As discussed in our last post, picking out the perfect pair of headphones first involves figuring out which style of headphone will best fit your needs. For instance, should you go with in ear vs earbuds? Earbuds vs earphones? Last time around, we took a broad look at the three main styles: full-sized headphones, earphones, and neckband headphones. In this post, you’ll learn how to choose earphones specs for your needs. We’ll also take a bit of a deeper dive into two other categorical terms you may have heard, and help you decide which is right for you.
“On-ear” and “in-ear” overlap quite a bit with the categories we’ve already discussed. In short, on-ear headphones are full-sized headphones whose cups aren’t quite full-sized. Instead of wrapping around your pinna (the exterior anatomy of your ear) the way over-ear models do, the cups of on-ears like Phiaton’s BT 460 rest on the pinna.
In-ear designs cover the categories we’ve already described as earphones (like the CURVE BT 120 NC neckband Bluetooth headphones and BT 150 NC). The way they deliver sound to your ears is via small casings, terminated by a silicone or foam ear tips, which are designed to insert into your ear canals.
So, which is better for you? It really depends on how you intend to use your headphones, and which factors of performance and ergonomics are more important to you. Let’s break it down into three main considerations.
Comfort and Fit: In-ears typically come with an array of different ear tips, generally in three different sizes: small, medium, and large. Chances are pretty good that one of these will work for you, sealing out the sound of the outside world and improving audio performance. If you do find an ear tip size that works for you, you’ll be able to wear them even through vigorous workouts.
If, on the other hand, you’re one of the unfortunate few with smaller or irregularly shaped ear canals, you can disregard all of the above. You’ll likely find on-ears to be far more comfortable, not to mention the fact that you’ll get better noise isolation. Of course, on-ears aren’t likely to hold their position well during a spirited run, which is something to consider. But they should still fit well without much pressure if you’re listening on the subway or a plane or using them for your next conference call.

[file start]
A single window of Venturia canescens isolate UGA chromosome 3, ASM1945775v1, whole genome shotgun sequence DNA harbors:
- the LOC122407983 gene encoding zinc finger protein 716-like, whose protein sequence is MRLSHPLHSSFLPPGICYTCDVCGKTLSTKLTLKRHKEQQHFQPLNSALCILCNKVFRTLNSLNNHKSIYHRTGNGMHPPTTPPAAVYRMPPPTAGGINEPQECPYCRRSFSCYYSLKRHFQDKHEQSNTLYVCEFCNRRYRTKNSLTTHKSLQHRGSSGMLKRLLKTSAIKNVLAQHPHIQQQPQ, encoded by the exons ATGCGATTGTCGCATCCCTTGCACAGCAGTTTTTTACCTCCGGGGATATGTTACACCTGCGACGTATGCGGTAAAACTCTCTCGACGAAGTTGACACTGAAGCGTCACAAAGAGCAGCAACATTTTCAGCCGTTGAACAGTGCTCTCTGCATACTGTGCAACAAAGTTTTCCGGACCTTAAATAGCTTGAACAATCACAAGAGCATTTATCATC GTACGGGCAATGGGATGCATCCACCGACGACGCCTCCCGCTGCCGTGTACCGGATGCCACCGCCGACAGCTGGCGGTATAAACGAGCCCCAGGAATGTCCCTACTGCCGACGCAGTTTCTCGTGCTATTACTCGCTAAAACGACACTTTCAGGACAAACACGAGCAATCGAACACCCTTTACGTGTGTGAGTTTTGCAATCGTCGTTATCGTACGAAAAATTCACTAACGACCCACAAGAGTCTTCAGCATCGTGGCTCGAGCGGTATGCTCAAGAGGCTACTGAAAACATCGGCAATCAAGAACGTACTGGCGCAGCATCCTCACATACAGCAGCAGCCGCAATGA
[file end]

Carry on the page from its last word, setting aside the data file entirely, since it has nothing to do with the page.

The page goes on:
- Portability: Given that they generally only consist of a few wires and a small plastic or metal casing (or in some cases, just the latter), in-ears definitely take up less space than any other style of headphones. Even neckband headphones, with their rigid semi-circular collar, won’t take up much space in your bag when you’re not wearing them.
That said, many on-ear models feature compact folding designs that make them much easier to travel with them than their over-ear counterparts. The BT 390, for example, collapses down small enough to just about fit in the palm of your hand.
- Performance: As mentioned in our previous post, full-sized headphones generally deliver fuller sound and a more spacious listening experience. Mind you, most on-ears won’t deliver quite the impact of a good set of over-ear headphones, but they still have a sonic advantage over in-ears, especially in terms of the fullness of their bass, simply due to the size of their drivers.
In-ears do have one potential performance advantage over on-ears, though. Since their casings are so small, they can accommodate technologies like balanced armature drivers, which can deliver clearer, more accurate sound than traditional dynamic drivers, while also using less energy.
Despite their different strengths, no style of headphone is the clear winner over all others in all respects. When picking between in-ears, on-ears—and indeed, even over-ear headphones—the most important thing is deciding which style works best for your needs, your preferences, your lifestyle, and perhaps most importantly, your unique ear anatomy.
By Dennis Burger